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Measuring Change in the Markets for Brand-Name and Generic Drugs, 1970-2004 (WP-08-02)

Burton A. Weisbrod

Few industries have exhibited as much change as pharmaceuticals. Quantitative measurement of change in the menu of the most-dispensed pharmaceuticals can be valuable for analysis of the causes of new drug development in this increasingly-important industry. This paper presents a new measure of change, to examine the time-pattern of appearance of new drugs over the 35-year period 1970–2004, and separately for brand-name and generic drugs. Results: The number of new brand-name drugs entering the most-dispensed lists has increased substantially. Between 1970 and 1981, about 6–8 percent of all brand-name drugs on the most-dispensed list were new each year, but this increased to more than 10 percent in the past decade. The quantitative importance of new generic drugs increased even more sharply, particularly since about 1985. Conclusion: This new measure of change in the pharmaceutical industry provides a step toward understanding the process of innovation in an industry characterized by rapid change.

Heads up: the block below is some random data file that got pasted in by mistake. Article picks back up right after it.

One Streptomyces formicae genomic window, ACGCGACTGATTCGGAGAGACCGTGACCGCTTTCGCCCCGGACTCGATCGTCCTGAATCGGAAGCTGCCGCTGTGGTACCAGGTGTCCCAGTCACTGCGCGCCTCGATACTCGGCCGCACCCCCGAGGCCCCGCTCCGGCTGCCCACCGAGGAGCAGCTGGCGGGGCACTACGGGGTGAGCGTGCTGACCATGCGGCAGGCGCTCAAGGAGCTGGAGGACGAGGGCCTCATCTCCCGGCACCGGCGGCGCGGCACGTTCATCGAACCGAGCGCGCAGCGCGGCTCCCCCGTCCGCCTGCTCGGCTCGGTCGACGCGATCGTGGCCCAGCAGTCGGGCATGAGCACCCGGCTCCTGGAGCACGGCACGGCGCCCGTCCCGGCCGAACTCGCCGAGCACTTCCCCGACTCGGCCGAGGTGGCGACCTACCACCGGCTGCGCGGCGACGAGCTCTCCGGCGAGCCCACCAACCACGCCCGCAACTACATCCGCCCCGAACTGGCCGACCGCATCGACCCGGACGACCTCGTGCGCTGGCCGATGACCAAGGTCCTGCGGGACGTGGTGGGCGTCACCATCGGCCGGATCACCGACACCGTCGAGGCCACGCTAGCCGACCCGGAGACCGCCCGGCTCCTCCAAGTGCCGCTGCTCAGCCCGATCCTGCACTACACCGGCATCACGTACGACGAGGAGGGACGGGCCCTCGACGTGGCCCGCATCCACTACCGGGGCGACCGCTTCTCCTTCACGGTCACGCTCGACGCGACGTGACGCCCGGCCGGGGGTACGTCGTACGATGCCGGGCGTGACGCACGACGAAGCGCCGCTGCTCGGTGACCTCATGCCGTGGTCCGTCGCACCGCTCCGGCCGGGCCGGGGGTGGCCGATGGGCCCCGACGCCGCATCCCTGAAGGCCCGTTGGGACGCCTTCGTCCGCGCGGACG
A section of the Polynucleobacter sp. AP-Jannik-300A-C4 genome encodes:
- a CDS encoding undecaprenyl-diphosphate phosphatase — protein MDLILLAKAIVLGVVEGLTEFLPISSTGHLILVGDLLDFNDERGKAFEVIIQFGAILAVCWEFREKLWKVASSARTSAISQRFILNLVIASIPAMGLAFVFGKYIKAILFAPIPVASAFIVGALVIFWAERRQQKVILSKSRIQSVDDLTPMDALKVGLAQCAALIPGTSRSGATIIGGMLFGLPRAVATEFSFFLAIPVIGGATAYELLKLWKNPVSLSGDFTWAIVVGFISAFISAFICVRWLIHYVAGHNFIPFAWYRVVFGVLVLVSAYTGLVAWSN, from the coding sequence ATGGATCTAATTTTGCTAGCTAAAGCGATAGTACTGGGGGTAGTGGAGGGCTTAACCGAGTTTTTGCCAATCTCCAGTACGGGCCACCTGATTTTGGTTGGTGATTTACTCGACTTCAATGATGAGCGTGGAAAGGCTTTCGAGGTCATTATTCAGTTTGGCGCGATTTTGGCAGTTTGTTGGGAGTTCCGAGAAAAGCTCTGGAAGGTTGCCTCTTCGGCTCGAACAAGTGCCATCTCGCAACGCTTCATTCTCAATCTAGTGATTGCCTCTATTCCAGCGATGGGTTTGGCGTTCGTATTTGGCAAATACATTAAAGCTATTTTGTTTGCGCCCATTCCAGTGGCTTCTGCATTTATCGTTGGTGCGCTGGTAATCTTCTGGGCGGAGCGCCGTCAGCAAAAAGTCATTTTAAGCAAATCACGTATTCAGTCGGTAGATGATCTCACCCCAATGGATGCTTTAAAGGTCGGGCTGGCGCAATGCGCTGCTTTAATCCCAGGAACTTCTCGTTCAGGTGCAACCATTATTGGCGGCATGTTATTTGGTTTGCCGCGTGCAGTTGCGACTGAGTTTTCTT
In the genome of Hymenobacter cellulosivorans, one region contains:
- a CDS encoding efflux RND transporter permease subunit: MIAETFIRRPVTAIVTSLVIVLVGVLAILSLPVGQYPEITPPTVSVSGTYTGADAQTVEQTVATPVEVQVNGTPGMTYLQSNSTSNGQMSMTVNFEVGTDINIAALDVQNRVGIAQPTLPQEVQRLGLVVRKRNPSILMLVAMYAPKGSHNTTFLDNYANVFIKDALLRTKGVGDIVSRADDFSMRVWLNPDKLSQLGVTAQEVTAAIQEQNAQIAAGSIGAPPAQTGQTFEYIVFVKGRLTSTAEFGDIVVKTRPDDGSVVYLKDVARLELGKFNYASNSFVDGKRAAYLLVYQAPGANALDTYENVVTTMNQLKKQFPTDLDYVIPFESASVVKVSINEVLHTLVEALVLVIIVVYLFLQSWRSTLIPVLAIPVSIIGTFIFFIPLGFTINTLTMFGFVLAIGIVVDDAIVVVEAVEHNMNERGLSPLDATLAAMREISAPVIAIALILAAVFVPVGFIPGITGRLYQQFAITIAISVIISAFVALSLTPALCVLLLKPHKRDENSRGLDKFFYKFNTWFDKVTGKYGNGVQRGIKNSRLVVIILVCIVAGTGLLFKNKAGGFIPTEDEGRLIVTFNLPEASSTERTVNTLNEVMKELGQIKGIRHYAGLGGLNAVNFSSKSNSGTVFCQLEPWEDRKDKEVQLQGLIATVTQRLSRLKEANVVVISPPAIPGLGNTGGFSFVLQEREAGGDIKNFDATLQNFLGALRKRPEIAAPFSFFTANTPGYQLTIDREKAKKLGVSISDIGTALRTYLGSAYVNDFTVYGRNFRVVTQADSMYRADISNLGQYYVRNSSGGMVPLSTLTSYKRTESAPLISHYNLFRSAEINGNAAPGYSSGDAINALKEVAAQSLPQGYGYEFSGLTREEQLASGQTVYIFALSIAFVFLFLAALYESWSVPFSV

Burton A. Weisbrod, John Evans Professor of Economics; and Fellow, Institute for Policy Research, Northwestern University

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